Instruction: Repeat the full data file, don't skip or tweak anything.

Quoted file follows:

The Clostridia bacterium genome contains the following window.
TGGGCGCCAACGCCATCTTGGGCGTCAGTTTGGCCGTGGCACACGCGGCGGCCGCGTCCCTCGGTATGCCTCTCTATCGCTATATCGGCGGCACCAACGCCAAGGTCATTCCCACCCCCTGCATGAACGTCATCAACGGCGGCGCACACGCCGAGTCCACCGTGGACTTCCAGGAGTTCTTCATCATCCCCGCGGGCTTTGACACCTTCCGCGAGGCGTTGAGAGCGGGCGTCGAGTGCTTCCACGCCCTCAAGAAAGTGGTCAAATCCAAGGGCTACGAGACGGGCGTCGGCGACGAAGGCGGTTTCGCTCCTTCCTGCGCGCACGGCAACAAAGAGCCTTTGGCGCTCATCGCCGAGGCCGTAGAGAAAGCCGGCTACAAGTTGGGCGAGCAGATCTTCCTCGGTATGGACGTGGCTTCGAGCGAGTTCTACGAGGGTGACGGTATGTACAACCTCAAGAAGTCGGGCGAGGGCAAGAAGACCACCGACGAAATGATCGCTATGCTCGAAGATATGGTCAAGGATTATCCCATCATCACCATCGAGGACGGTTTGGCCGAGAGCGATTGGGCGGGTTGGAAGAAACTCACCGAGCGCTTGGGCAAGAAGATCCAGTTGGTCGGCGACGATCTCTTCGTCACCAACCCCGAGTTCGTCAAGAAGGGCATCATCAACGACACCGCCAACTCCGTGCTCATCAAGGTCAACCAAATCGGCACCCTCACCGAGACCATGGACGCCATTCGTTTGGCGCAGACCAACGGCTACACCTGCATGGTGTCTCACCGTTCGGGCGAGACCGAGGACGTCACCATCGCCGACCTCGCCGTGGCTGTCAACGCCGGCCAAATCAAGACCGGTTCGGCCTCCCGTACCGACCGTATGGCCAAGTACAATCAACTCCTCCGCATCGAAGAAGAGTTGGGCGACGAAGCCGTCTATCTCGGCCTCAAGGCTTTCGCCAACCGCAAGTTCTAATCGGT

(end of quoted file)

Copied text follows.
The Clostridia bacterium genome contains the following window.
TGGGCGCCAACGCCATCTTGGGCGTCAGTTTGGCCGTGGCACACGCGGCGGCCGCGTCCCTCGGTATGCCTCTCTATCGCTATATCGGCGGCACCAACGCCAAGGTCATTCCCACCCCCTGCATGAACGTCATCAACGGCGGCGCACACGCCGAGTCCACCGTGGACTTCCAGGAGTTCTTCATCATCCCCGCGGGCTTTGACACCTTCCGCGAGGCGTTGAGAGCGGGCGTCGAGTGCTTCCACGCCCTCAAGAAAGTGGTCAAATCCAAGGGCTACGAGACGGGCGTCGGCGACGAAGGCGGTTTCGCTCCTTCCTGCGCGCACGGCAACAAAGAGCCTTTGGCGCTCATCGCCGAGGCCGTAGAGAAAGCCGGCTACAAGTTGGGCGAGCAGATCTTCCTCGGTATGGACGTGGCTTCGAGCGAGTTCTACGAGGGTGACGGTATGTACAACCTCAAGAAGTCGGGCGAGGGCAAGAAGACCACCGACGAAATGATCGCTATGCTCGAAGATATGGTCAAGGATTATCCCATCATCACCATCGAGGACGGTTTGGCCGAGAGCGATTGGGCGGGTTGGAAGAAACTCACCGAGCGCTTGGGCAAGAAGATCCAGTTGGTCGGCGACGATCTCTTCGTCACCAACCCCGAGTTCGTCAAGAAGGGCATCATCAACGACACCGCCAACTCCGTGCTCATCAAGGTCAACCAAATCGGCACCCTCACCGAGACCATGGACGCCATTCGTTTGGCGCAGACCAACGGCTACACCTGCATGGTGTCTCACCGTTCGGGCGAGACCGAGGACGTCACCATCGCCGACCTCGCCGTGGCTGTCAACGCCGGCCAAATCAAGACCGGTTCGGCCTCCCGTACCGACCGTATGGCCAAGTACAATCAACTCCTCCGCATCGAAGAAGAGTTGGGCGACGAAGCCGTCTATCTCGGCCTCAAGGCTTTCGCCAACCGCAAGTTCTAATCGGT